JANGLE, NIHAR; MEHRA, MAMTA; DROR, DAVID M. “Climate cost of cultivation”: a new crop index method to quantify farmers’ cost of climate change exemplified in rural India. 280-306. We model the impact of agricultural droughts with a new multi-parameter index (using both climatic and non-climatic parameters) and propose a new risk transfer solution for crop insurance, called Climate Cost of Cultivation (CCC). We used 1979/80 to 2012/13 data relevant for wheat in Bihar, India to test the variation in the CCC values. The variance (risk to farmer) increased significantly in the second half of the period (two-tailed F-test, p=0.00045). We examine the efficiency of CCC by comparing it to typical index insurance (TII), and both indices to wheat yield data (2000/01 to 2012/13). The correlation of CCC index payouts with actual yield losses is improved by a factor of ~3.9 over TII results (76.0 per cent, compared with 19.6 per cent). The pure risk premium of the CCC index is lower by around 90 per cent than the premium of the TII. We also elaborate a method to quantify the premium’s climate change cost component.

LIU, HUI; SHIU, YUNG-MING; LIU, TSUNG-CHI. Reinsurance and liquidity: evidence from the United Kingdom general insurance industry. 307-324. This paper aims to simultaneously examine the effect of liquidity on reinsurance use and the reverse causality of reinsurance on liquidity. Using a sample of UK general insurers from 1994 to 2011, we find that insurers with higher liquidity tend to purchase more reinsurance, and those with higher reinsurance dependence tend to maintain higher liquidity. Our data indicates that the cash-constraint argument dominates the substitution argument. We further find an inverted U-shaped relation between reinsurance and liquidity. Particular attention should be paid to the less liquid insurers that purchase less reinsurance because they have both less underwriting and liquidity risk management, and thus are exposed to a higher level of insolvency risk.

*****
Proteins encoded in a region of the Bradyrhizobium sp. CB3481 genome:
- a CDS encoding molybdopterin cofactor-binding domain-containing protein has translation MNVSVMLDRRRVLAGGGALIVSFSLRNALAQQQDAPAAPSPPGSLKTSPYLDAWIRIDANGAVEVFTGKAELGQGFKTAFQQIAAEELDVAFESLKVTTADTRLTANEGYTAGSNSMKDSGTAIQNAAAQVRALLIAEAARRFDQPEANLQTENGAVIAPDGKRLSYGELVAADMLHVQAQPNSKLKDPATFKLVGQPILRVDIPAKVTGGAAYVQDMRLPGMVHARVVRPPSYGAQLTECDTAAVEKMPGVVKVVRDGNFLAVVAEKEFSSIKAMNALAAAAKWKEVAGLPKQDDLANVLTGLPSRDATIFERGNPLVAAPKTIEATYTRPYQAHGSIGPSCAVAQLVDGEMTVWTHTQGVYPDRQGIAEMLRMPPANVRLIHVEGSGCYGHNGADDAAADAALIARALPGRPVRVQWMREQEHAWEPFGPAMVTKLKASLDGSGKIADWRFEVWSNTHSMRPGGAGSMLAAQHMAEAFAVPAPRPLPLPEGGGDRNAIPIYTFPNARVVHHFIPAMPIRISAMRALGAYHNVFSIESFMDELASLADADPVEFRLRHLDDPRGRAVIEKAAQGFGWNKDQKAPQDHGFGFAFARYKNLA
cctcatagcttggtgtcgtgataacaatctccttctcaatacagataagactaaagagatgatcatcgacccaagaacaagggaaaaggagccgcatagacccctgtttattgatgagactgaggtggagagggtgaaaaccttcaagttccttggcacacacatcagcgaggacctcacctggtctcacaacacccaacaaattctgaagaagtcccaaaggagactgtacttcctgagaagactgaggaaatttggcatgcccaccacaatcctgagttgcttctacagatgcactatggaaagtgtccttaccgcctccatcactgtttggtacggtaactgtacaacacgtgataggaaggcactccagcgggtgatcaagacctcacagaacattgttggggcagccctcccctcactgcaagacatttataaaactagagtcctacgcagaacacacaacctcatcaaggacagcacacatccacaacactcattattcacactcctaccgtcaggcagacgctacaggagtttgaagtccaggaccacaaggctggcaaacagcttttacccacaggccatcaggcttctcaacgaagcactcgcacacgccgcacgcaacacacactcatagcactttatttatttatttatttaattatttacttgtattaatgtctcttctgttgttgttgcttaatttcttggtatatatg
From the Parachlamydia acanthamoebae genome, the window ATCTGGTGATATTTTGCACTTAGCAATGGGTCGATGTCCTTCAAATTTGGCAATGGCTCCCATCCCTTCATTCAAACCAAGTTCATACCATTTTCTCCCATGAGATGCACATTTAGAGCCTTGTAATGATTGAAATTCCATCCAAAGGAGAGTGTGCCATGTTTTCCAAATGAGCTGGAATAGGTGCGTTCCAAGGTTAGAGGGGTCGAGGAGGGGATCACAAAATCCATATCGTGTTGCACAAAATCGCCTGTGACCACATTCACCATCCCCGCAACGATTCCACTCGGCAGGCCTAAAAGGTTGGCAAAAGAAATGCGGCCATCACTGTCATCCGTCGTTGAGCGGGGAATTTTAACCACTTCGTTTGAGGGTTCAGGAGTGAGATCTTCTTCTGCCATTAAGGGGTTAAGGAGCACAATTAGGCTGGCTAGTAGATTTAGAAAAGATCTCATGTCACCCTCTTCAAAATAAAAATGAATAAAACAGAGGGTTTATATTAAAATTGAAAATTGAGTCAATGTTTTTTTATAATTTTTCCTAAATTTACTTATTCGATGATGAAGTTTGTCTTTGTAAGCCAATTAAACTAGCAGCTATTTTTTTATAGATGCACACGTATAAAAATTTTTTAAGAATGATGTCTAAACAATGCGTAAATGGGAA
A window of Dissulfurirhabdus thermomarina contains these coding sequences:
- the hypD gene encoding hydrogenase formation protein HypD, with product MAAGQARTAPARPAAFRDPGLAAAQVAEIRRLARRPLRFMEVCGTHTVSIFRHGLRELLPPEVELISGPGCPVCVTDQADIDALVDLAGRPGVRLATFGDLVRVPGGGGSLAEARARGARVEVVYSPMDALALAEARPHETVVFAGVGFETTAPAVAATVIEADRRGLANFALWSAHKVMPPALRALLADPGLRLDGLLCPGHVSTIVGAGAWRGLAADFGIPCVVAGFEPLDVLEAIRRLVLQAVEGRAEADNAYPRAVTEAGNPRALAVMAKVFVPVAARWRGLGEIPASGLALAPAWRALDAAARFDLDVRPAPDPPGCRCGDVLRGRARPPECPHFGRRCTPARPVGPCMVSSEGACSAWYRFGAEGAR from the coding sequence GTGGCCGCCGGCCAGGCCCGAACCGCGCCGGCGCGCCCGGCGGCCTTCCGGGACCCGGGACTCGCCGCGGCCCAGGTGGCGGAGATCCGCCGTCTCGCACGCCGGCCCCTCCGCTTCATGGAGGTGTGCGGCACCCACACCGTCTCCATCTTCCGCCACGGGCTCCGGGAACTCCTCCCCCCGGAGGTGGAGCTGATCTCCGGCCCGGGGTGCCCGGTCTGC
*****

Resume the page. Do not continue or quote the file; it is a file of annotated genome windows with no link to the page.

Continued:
RADERMACHER, RALF; SRIVASTA, SIDDHARTH; WALSHAM, MATTHEW; SAO, CHHORN; PAOLUCCI, FRANCESCO. Enhancing the inclusion of vulnerable and high-risk groups in demand-side health financing schemes in Cambodia: a concept for a risk-adjusted subsidy approach. 244-258. Efforts are currently under way in Cambodia to expand the population coverage of social health protection schemes (health equity funds and voluntary insurance). Aligning the benefit packages for members of such schemes poses particular challenges in relation to the insurance component, as the financing of direct benefits in the insurance relies largely on the collection of voluntary premiums. This paper develops the concept of a targeted “risk-adjusted subsidy” approach to address this issue. Data on the health-seeking behaviour of insured households from Kampong Thom district over the course of one year (2010) are used to illustrate the concept. To retain the currently applied community rating and set incentives for cost effectiveness in administrative costs, as well as to avoid cream skimming (focusing on “good risks”), a risk-adjustment mechanism is proposed that would provide ex ante subsidies to insurance schemes according to the expected additional cost of a person joining the scheme. Although the concept is developed using the example of Cambodia, it is equally applicable to all developing countries facing fragmented risk pools while aiming for universal health coverage.

SAVITHA, BASRI; KIRAN, K B. Illness makes credit sick: can health insurance rescue the poor from exploitative credit? 184-204. Health shocks cripple poor households through hardship financing and impoverishment. Borrowing from non-market sources is the most common strategy used by these households, which eventually pushes them into a debt trap. Micro health insurance (MHI) is expected to reduce the reliance on these sources of finance by ensuring financial protection. We use the data from a cross-sectional study undertaken in Karnataka to investigate any association between MHI and non-market credit during health shocks. The sample size was 1,146 consisting of 416 insured households and the remaining being uninsured. The analysis of the data shows inadequate risk protection provided by MHI giving rise to borrowing, sale of assets and liquidation of savings by insured individuals. Yet, they relied less on usurious credit compared with uninsured individuals. This finding not only substantiates the importance of MHI in health-care financing but also highlights the need for affordable and comprehensive financing mechanisms to replace non-market institutions with formal insurance.

WOODARD, JOSHUA D; SHEEN, ANDREW; MUDE, ANDREW G. A spatial econometric approach to designing and rating scalable index insurance in the presence of missing data. 259-279. Index-Based Livestock Insurance has emerged as a promising market-based solution for insuring livestock against drought-related mortality. The objective of this work is to develop an explicit spatial econometric framework to estimate insurable indexes that can be integrated within a general insurance pricing framework. We explore the problem of estimating spatial panel models when there are missing dependent variable observations and cross-sectional dependence, and implement an estimable procedure which employs an iterative method. We also develop an out-of-sample efficient cross-validation mixing method to optimise the degree of index aggregation in the context of spatial index models.